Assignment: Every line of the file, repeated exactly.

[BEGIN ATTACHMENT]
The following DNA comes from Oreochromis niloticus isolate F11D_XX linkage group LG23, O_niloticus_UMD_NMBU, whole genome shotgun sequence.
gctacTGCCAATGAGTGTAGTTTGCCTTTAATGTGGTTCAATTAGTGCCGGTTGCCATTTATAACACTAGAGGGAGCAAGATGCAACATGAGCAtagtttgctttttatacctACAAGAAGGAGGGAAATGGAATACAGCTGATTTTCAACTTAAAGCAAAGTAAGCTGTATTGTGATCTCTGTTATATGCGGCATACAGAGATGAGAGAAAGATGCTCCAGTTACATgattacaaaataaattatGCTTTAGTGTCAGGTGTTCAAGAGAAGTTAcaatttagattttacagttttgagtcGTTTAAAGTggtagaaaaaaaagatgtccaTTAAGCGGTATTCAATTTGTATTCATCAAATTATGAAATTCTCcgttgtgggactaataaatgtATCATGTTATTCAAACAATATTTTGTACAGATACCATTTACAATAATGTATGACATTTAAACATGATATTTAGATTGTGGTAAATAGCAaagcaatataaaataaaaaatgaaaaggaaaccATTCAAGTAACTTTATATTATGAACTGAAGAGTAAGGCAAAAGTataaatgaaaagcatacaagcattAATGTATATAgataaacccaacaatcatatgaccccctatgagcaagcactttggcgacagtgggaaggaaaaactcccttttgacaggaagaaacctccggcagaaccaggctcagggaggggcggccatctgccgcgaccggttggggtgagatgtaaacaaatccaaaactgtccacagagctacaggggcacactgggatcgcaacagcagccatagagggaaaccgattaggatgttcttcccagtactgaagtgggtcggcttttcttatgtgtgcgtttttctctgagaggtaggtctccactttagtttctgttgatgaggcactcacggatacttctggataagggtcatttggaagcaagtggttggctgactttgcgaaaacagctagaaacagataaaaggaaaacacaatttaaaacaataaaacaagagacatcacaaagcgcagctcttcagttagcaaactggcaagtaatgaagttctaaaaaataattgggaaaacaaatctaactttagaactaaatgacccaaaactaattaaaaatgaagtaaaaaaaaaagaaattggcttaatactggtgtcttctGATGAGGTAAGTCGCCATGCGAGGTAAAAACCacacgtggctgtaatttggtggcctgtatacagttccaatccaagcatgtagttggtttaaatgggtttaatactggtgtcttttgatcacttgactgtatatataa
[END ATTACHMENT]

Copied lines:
The following DNA comes from Oreochromis niloticus isolate F11D_XX linkage group LG23, O_niloticus_UMD_NMBU, whole genome shotgun sequence.
gctacTGCCAATGAGTGTAGTTTGCCTTTAATGTGGTTCAATTAGTGCCGGTTGCCATTTATAACACTAGAGGGAGCAAGATGCAACATGAGCAtagtttgctttttatacctACAAGAAGGAGGGAAATGGAATACAGCTGATTTTCAACTTAAAGCAAAGTAAGCTGTATTGTGATCTCTGTTATATGCGGCATACAGAGATGAGAGAAAGATGCTCCAGTTACATgattacaaaataaattatGCTTTAGTGTCAGGTGTTCAAGAGAAGTTAcaatttagattttacagttttgagtcGTTTAAAGTggtagaaaaaaaagatgtccaTTAAGCGGTATTCAATTTGTATTCATCAAATTATGAAATTCTCcgttgtgggactaataaatgtATCATGTTATTCAAACAATATTTTGTACAGATACCATTTACAATAATGTATGACATTTAAACATGATATTTAGATTGTGGTAAATAGCAaagcaatataaaataaaaaatgaaaaggaaaccATTCAAGTAACTTTATATTATGAACTGAAGAGTAAGGCAAAAGTataaatgaaaagcatacaagcattAATGTATATAgataaacccaacaatcatatgaccccctatgagcaagcactttggcgacagtgggaaggaaaaactcccttttgacaggaagaaacctccggcagaaccaggctcagggaggggcggccatctgccgcgaccggttggggtgagatgtaaacaaatccaaaactgtccacagagctacaggggcacactgggatcgcaacagcagccatagagggaaaccgattaggatgttcttcccagtactgaagtgggtcggcttttcttatgtgtgcgtttttctctgagaggtaggtctccactttagtttctgttgatgaggcactcacggatacttctggataagggtcatttggaagcaagtggttggctgactttgcgaaaacagctagaaacagataaaaggaaaacacaatttaaaacaataaaacaagagacatcacaaagcgcagctcttcagttagcaaactggcaagtaatgaagttctaaaaaataattgggaaaacaaatctaactttagaactaaatgacccaaaactaattaaaaatgaagtaaaaaaaaaagaaattggcttaatactggtgtcttctGATGAGGTAAGTCGCCATGCGAGGTAAAAACCacacgtggctgtaatttggtggcctgtatacagttccaatccaagcatgtagttggtttaaatgggtttaatactggtgtcttttgatcacttgactgtatatataa